For his part, Hok can hardly remember the names of his extended family members, let alone the earlier generations. The two men retrieve a dead body floating on the Fraser River and bury the corpse. Hok wants to return to China to show his success and achievements; Sam wants to go to China to find his roots.
Paul Yee does a wonderful job describing the striking features of the Fraser River, the majestic yet dangerous landscapes at Hell’s Gate, and the arid and dusty setting of Lytton at the confluence of the Fraser and Thompson Rivers.
The Chinatowns in Yale and Lytton present a remarkable contrast to that of Victoria. In Yale, Chinatown was peaceful and orderly. In Yale, the reader is introduced to a clever prostitute, named Goddess, who sent men from her bed beaming with satisfaction. Details of colourful sex and other sexual encounters — including the sexual activities of other prostitutes, Chinese, First Nations, and whites and the sexual desires among Chinese men — are boldly and frankly presented.
Yee is also adept at describing First Nations people, their love of children, especially among the female elders, and the hardship and sufferings of the Chinese labourers who bore the brunt of the challenges in railway construction.
To tell more would be to ruin the plot.
Throughout the narrative, Paul Yee has appropriately used colloquial dialects, slang, and proverbs to reveal the ways of thinking and expressions of the Chinese old-timers. Many of the Chinese proverbs such as “falling leaves land on the roots” or “at low door bend down” project the dreams and tolerance of the sojourners respectfully.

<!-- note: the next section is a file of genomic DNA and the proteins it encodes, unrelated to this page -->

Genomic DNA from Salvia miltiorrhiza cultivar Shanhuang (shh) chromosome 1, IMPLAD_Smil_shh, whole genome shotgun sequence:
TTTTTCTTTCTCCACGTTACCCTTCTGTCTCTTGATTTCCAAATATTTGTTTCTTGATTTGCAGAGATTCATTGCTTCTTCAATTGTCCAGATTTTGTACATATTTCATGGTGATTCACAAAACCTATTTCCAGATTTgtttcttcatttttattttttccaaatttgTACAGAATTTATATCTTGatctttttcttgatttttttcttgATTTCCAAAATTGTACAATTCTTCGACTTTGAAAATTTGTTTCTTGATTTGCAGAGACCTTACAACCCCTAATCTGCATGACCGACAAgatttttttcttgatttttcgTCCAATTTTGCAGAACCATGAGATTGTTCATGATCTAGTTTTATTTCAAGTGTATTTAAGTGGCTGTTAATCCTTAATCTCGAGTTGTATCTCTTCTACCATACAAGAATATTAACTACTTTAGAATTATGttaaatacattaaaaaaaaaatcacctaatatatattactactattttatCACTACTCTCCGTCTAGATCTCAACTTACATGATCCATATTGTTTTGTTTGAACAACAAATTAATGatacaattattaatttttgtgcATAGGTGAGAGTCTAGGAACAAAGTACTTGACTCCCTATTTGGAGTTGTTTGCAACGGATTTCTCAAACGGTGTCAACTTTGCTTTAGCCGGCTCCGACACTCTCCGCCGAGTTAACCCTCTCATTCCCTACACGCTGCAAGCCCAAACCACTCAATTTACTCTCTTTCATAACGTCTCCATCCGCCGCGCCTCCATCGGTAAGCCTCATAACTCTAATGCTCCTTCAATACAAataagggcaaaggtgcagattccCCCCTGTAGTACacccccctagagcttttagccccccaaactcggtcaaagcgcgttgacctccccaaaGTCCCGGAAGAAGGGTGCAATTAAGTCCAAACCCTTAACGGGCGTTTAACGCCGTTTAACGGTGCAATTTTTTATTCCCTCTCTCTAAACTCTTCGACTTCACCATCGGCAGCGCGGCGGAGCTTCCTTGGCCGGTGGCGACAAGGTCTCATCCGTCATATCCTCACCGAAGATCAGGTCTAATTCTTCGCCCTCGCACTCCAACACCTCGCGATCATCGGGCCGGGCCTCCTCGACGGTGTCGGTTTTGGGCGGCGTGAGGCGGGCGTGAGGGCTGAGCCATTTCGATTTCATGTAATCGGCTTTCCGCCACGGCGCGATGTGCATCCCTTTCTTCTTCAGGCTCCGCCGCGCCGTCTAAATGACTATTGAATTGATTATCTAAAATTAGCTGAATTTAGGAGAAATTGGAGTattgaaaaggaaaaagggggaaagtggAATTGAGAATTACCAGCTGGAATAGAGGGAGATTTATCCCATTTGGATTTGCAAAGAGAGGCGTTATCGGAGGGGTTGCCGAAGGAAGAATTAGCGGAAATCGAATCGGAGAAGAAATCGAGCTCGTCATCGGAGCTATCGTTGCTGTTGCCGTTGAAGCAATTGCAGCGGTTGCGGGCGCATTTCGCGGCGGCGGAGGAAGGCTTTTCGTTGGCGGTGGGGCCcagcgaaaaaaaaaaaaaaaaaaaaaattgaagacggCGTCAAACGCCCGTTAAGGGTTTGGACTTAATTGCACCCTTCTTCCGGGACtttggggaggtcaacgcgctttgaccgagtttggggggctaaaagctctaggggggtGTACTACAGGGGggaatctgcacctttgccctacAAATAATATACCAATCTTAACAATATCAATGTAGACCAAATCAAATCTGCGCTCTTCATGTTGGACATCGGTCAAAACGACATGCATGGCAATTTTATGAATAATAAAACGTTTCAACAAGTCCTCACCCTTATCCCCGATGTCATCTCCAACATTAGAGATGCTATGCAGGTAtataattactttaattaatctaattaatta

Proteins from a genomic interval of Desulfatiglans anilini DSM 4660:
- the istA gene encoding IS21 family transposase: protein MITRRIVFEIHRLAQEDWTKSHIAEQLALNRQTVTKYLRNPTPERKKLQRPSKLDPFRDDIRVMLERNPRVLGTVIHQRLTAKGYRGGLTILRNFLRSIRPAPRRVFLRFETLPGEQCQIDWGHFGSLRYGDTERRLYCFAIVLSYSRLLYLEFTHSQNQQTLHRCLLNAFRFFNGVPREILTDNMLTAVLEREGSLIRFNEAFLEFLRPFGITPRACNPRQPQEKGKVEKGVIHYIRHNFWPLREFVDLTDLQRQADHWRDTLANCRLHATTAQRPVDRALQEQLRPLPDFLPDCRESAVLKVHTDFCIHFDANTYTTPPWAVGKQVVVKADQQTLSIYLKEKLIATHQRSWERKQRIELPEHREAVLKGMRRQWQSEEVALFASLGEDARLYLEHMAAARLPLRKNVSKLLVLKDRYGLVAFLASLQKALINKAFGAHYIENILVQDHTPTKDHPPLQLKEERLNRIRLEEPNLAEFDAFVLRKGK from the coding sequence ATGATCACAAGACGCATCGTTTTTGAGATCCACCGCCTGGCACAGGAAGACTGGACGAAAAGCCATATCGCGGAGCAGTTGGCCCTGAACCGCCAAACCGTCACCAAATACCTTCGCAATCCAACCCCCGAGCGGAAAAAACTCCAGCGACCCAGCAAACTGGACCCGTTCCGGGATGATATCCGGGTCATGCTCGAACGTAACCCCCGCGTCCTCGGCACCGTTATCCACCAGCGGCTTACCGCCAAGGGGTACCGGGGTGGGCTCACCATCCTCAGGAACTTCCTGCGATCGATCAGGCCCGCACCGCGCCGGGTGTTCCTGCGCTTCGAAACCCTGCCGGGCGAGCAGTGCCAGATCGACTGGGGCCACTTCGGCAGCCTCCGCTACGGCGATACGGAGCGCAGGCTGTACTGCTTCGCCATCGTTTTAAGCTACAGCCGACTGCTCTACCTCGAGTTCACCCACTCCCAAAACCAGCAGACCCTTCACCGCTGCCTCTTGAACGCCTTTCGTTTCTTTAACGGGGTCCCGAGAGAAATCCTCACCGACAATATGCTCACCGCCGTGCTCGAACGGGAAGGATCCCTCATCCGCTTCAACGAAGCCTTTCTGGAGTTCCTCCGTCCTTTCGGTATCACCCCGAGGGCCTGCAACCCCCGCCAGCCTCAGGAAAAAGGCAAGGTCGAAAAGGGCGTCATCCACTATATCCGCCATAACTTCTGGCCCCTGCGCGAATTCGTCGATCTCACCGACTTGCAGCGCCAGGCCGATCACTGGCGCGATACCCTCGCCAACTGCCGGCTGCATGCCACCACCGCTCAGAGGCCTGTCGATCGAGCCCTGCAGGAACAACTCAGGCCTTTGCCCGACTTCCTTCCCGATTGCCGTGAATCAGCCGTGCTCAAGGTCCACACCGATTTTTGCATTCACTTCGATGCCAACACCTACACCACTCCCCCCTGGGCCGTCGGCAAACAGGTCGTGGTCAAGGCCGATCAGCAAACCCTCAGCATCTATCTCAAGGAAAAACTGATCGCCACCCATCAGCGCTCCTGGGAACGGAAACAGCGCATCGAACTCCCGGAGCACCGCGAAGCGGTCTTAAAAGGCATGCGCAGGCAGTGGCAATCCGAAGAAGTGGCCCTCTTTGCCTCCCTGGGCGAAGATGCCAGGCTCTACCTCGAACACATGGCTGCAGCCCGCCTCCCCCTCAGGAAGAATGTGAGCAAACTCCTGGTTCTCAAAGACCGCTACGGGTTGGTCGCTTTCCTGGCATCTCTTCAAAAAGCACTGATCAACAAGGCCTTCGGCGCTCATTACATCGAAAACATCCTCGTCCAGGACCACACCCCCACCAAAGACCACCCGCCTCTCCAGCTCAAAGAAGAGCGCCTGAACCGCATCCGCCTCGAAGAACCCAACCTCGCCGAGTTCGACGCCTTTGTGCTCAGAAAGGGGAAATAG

Besides historical authenticity, this novel is replete with Chinese culture as indicated by the rituals of preparing a dead body for burial and planning a funeral, and by the filial piety and moral values of Chinese families. A Superior Man is a delightful, captivating, and lively novel that is especially welcome for its rare depiction of the fragile relationship between the Chinese sojourners and the First Nations people.
Lily Chow lives in Victoria.
Teach Me To Fly, Skyfighter and Other Stories (Lorimer, 1983)
The Curses of Third Uncle (Lorimer, 1986)
Saltwater City: An Illustrated History of the Chinese in Vancouver (Douglas & McIntyre, 1988, 2006)
Tales from Gold Mountain: Stories of the Chinese in the New World (D&M, 1988) illustrated by Simon Ng
Roses Sing on New Snow: A Delicious Tale (Groundwood, 1991) illustrated by Harvey Chan
Breakaway (Groundwood, 1994)
Moonlight’s Luck (Macmillan/McGraw-Hill, 1995) illustrated by Terry Yee
Struggle and Hope: The Story of Chinese Canadians (Umbrella Press, 1996)
Ghost Train (Groundwood, 1996/2003) illustrated by Harvey Chan
The Boy in the Attic (Groundwood, 1998)
Dead Man’s Gold and Other Stories by Paul Yee and Harvey Chan (Groundwood, 2002)
The Bone Collector’s Son (Tradewind, 2003)
A Song for Ba (Groundwood, 2004)
Chinatown (James Lorimer, 2005)
What Happened This Summer (Tradewind, 2006)
Bamboo by Paul Yee and Shaoli Wang (Simply Read, 2006)
The Jade Necklace by Paul Yee and Grace Lin (Tradewind, 2006)
Shu-Li and Tamara by Paul Yee (Tradewind, 2007), illustrated by Shaoli Wang 978-1-896580-93-7
Learning to Fly (Orca 2008)
Shu-Li and Diego (Tradewind 2009 $8.95), illustrated by Shaoli Wang
I Am Canada: Blood and Iron — Building the Railway, Lee Heen-gwong, British Columbia, 1882 (Scholastic 2010)
The Secret Keepers (Tradewind 2011) $12.95 978-1-896580-96-8
Chinese Fairy Tale Feasts: A Literary Cookbook (Tradewind 2014) $24.95 978-1-896580-68-5
A Superior Man (Arsenal Pulp 2015) $21.95 978-1-55152-590-7
City of Vancouver Book Award, 1989 – Saltwater City
Sheila A. Egoff Prize, 1990 – Tales from Gold Mountain
National I.O.D.E. Award, 1990 – Tales from Gold Mountain
Ruth Schwartz Children’s Book Award, 1992 – Ghost Train
Governor General’s Award, 1997 – Ghost Train
Prix Enfantasie (Switzerland) 1998 – Le Train fantome
Sheila A. Egoff Prize, 1999, The Boy in the Attic
Winner of the YALSA Best Book for Young Adults for Breakaway